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HomeLanguage NewsnewsCall to Protect Portuguese in Macau

Call to Protect Portuguese in Macau

Macau was a Portuguese territory until 1999 and is Portugal’s only ex-colony which is not a member of the Community of Portuguese Language Countries (Comunidade dos Países de Língua Portuguesa or CPLP), although Portuguese is one of its official languages. It is now an autonomous region of China, similar in status to its neighbor across the Pearl River, Hong Kong. With giant casinos and malls, its 700,000 people live on fewer than 13 square miles of land, making it one of the most densely populated and wealthy regions in the world.

The legislature is concerned that three proposed laws would place “the English language in a position of clear supremacy over Portuguese” and that “the singularity of Macau and its role as a bridge between China and the Portuguese-speaking countries is at stake.”

In a letter to the legislative leader, Pereira Coutinho argued that the laws’ language options were “also liable to violate… the Basic Law of the Macau SAR, which establishes Portuguese as the official language,” and therefore “compromise Macau’s connection to the Portuguese-speaking world.”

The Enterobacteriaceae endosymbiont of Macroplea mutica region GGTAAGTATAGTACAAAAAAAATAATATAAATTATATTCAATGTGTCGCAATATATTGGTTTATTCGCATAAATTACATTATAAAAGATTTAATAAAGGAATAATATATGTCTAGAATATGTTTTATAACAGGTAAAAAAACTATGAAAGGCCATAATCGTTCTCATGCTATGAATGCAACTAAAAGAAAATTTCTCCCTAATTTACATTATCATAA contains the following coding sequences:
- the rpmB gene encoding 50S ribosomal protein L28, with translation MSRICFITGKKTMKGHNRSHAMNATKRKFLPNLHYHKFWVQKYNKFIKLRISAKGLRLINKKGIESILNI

His concerns include “the possible loss of the characteristics” of the territory “as a ‘beacon’ of Portuguese speaking in the East” and “the future of thousands of young people who have dedicated themselves to learning the Portuguese language in Macau.”

Data released in November 2019 showed that the teaching of Portuguese has grown overall in Macau over the past 20 years under Chinese administration, despite an initial decline. In 2018/19 there was an increase in numbers studying Portuguese of about 20%.

Still, in primary and secondary education, the total number of schools with Portuguese offerings almost doubled, while the number of teachers rose 119% in the same levels of education.

In higher education, there was a 374% increase in the number of students in Portuguese-medium courses between the academic years 1999/2000 and 2019/2020.

After more than 400 years under Portuguese rule, Macau became a Special Administrative Region of China in 1999, with a high degree of autonomy for an agreed period of 50 years.

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